One night at the end of the summer, I was in tango class being challenged to channel my mood into my dancing. When I tried to “dance my day,” I realized my prevailing emotion was apprehension. I was jumpy and ungrounded, anticipating every lead and rushing through my follow. It took a few songs to try to turn that around and will myself to just wait and listen. At this point, I was in the midst of my busiest work season and my company was about to make a major move from Lower Manhattan to Lowest Manhattan. I was anxious for it to just be over already so I could get back to my productive “normal.”
A few months later, I reached a turning point. At the end of another 6-week tango workshop, my partner asked if we would be registering together for the next one. It was a simple question that a part of me would have loved to say yes to, because tango has been a beautiful enjoyable hobby of mine for (I can’t believe it) eight years now. It is the exact opposite of a stressful experience for me. So why I was so suddenly so hesitant and emotionally withdrawn about a simple innocuous invitation to dance?
I suppose it made me realize that I’d been moving at too fast a pace to endure. Every night that I wasn’t making myself work late, I had something to do or somewhere to be. Even though they were things I loved doing, like going to dance class or watching TV and having dinner at my mom’s or going for margaritas with my coworkers in our new neighborhood, it just suddenly hit me that I missed coming home at the end of the day. Maybe it was all a way to distract myself from melancholy. I was having CSA withdrawals, my best friend and I didn’t work together anymore, my in-laws were selling their house and moving out of the country, and it seemed like I couldn’t hear anything in the news that wasn’t about an environmental disaster, shooting, hate crime, or some rendition of human ugliness.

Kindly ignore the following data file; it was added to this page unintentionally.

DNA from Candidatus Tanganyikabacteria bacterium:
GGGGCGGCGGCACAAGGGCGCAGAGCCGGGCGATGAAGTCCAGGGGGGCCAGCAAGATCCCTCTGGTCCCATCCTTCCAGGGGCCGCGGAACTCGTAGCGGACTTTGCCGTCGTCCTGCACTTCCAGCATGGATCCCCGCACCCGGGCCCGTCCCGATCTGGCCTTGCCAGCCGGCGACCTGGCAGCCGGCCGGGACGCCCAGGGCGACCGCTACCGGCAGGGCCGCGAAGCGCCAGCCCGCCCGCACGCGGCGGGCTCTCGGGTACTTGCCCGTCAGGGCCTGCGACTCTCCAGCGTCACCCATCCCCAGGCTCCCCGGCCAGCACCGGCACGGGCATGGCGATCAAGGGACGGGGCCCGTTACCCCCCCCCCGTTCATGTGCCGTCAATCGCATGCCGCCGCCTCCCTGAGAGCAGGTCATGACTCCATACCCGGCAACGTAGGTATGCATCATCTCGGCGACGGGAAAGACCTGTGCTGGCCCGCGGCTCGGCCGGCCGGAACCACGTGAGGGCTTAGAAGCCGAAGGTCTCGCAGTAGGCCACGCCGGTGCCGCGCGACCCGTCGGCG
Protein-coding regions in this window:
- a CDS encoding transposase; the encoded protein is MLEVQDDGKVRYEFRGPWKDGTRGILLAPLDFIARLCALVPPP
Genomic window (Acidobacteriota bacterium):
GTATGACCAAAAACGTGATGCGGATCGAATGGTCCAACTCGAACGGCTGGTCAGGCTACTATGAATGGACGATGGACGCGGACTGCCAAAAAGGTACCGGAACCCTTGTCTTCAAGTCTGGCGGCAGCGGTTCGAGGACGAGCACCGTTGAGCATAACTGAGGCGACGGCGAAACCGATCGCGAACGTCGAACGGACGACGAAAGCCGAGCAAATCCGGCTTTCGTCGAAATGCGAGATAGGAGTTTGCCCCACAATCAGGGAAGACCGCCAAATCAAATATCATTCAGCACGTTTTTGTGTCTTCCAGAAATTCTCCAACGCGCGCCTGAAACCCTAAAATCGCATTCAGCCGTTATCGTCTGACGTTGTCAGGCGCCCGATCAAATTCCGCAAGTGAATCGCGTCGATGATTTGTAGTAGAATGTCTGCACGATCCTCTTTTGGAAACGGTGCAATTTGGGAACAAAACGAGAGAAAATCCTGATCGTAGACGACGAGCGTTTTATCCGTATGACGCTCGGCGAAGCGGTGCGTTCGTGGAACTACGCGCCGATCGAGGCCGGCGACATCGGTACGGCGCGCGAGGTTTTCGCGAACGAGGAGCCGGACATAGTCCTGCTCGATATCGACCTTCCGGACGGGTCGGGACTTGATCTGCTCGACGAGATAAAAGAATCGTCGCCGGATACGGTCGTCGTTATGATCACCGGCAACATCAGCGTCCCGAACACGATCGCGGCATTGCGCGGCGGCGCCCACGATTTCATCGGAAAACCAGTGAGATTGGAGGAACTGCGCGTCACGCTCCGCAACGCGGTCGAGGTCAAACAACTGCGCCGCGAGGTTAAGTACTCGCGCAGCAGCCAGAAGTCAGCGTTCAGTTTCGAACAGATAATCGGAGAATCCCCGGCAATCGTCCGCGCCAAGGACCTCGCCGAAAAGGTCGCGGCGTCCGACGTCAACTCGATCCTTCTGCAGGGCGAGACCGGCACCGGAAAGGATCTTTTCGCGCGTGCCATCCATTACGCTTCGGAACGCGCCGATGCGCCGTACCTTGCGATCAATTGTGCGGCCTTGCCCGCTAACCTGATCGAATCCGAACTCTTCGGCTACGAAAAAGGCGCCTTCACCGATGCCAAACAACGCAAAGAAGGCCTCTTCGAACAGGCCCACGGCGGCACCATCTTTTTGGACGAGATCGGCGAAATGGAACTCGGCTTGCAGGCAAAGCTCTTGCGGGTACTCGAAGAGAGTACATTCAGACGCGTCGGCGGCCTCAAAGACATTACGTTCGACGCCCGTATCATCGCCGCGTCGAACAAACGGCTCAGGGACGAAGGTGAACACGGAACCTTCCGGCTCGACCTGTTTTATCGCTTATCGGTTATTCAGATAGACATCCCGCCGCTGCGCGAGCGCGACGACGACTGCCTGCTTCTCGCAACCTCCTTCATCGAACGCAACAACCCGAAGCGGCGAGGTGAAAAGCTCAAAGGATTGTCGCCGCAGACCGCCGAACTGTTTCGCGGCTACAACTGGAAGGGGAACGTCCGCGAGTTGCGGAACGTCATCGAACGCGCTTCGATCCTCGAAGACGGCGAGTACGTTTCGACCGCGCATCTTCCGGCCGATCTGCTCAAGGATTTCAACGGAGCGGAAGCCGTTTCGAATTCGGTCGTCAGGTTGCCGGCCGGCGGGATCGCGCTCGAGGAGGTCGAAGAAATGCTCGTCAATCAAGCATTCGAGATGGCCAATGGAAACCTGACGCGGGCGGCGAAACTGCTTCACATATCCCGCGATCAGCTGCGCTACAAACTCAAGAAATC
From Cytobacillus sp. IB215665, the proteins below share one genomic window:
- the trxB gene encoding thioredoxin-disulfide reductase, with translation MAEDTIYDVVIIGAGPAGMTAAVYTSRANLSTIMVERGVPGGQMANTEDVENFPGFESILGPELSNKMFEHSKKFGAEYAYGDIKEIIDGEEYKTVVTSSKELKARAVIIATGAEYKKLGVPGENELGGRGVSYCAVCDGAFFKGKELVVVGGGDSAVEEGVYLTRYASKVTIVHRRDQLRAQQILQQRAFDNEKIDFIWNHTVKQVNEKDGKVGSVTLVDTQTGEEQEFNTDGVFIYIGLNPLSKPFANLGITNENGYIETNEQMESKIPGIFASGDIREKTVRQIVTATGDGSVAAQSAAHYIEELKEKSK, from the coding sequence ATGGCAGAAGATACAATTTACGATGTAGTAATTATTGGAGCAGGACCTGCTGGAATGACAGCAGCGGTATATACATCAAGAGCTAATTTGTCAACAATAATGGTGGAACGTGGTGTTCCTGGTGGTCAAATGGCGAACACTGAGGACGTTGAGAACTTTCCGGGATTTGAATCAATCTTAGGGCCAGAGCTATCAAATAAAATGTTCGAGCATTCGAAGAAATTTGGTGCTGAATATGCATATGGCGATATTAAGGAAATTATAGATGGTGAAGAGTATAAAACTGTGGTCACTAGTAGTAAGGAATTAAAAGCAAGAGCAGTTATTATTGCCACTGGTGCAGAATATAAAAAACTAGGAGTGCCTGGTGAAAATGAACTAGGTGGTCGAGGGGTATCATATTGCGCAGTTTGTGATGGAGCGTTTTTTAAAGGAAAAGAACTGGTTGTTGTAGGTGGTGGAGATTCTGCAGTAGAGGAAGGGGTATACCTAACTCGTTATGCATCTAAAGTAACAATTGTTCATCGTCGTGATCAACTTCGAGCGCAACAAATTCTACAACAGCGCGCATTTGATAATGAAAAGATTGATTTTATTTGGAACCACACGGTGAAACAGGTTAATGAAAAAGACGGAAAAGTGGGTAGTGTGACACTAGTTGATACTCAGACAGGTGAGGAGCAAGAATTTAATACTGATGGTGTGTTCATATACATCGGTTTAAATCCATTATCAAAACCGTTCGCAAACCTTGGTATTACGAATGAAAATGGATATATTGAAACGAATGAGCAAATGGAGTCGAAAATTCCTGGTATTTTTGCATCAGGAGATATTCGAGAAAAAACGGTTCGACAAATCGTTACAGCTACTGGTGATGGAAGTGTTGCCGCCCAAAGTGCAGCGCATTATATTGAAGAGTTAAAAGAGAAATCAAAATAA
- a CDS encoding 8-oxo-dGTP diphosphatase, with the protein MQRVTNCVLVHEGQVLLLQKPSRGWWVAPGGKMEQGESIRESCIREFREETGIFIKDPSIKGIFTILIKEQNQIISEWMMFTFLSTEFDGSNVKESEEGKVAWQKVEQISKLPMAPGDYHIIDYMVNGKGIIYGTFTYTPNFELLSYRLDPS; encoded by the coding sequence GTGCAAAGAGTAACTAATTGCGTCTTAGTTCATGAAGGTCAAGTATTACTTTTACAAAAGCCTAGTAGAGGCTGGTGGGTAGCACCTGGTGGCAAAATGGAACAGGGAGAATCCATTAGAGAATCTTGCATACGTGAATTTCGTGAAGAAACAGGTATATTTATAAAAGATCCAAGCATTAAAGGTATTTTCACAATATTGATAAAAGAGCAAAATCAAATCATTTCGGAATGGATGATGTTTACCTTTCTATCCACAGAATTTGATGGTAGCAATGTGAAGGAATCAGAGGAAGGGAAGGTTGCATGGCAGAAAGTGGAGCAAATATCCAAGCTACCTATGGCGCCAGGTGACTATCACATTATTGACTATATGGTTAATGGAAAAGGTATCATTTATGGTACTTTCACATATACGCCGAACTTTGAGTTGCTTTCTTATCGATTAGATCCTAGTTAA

I decided I needed to eliminate commitments for a while, to just come home and be. In my efforts to unwind, I’ve cooked and been cooked for, I’ve read a ton, I’ve watched great television, I’ve fallen in love with bar trivia, and through it all, I’ve spent quality time with my husband. In the past, my new year’s resolutions and hopes were always centered on achievement and aiming for perfection. Trying to be my very best self, saving the most money, eating the healthiest food, doing the most I can. What I value now is contentment, appreciation for my loved ones, and just being good to myself and good to the world I live in. Because that’s the best I can hope for in the people I share it with.
Now, I want to start off 2016 with an act of goodness, the best one I know, and that’s preparing a meal for my family. If you need me, I’ll be in the kitchen.